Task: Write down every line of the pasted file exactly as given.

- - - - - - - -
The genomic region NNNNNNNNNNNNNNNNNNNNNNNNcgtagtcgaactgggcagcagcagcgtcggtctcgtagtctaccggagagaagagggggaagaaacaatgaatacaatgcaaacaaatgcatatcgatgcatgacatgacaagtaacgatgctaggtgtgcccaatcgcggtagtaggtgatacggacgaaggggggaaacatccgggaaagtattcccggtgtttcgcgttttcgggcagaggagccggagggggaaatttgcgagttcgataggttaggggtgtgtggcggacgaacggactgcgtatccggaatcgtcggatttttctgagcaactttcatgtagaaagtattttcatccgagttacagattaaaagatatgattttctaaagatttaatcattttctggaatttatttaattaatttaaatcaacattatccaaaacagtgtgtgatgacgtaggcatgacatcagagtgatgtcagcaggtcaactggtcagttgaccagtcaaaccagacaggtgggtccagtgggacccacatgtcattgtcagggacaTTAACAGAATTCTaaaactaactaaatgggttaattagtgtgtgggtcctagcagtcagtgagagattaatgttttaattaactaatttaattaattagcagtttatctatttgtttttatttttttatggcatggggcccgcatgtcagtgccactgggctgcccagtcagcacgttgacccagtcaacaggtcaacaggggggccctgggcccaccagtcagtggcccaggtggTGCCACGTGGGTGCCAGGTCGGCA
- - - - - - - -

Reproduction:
The genomic region NNNNNNNNNNNNNNNNNNNNNNNNcgtagtcgaactgggcagcagcagcgtcggtctcgtagtctaccggagagaagagggggaagaaacaatgaatacaatgcaaacaaatgcatatcgatgcatgacatgacaagtaacgatgctaggtgtgcccaatcgcggtagtaggtgatacggacgaaggggggaaacatccgggaaagtattcccggtgtttcgcgttttcgggcagaggagccggagggggaaatttgcgagttcgataggttaggggtgtgtggcggacgaacggactgcgtatccggaatcgtcggatttttctgagcaactttcatgtagaaagtattttcatccgagttacagattaaaagatatgattttctaaagatttaatcattttctggaatttatttaattaatttaaatcaacattatccaaaacagtgtgtgatgacgtaggcatgacatcagagtgatgtcagcaggtcaactggtcagttgaccagtcaaaccagacaggtgggtccagtgggacccacatgtcattgtcagggacaTTAACAGAATTCTaaaactaactaaatgggttaattagtgtgtgggtcctagcagtcagtgagagattaatgttttaattaactaatttaattaattagcagtttatctatttgtttttatttttttatggcatggggcccgcatgtcagtgccactgggctgcccagtcagcacgttgacccagtcaacaggtcaacaggggggccctgggcccaccagtcagtggcccaggtggTGCCACGTGGGTGCCAGGTCGGCA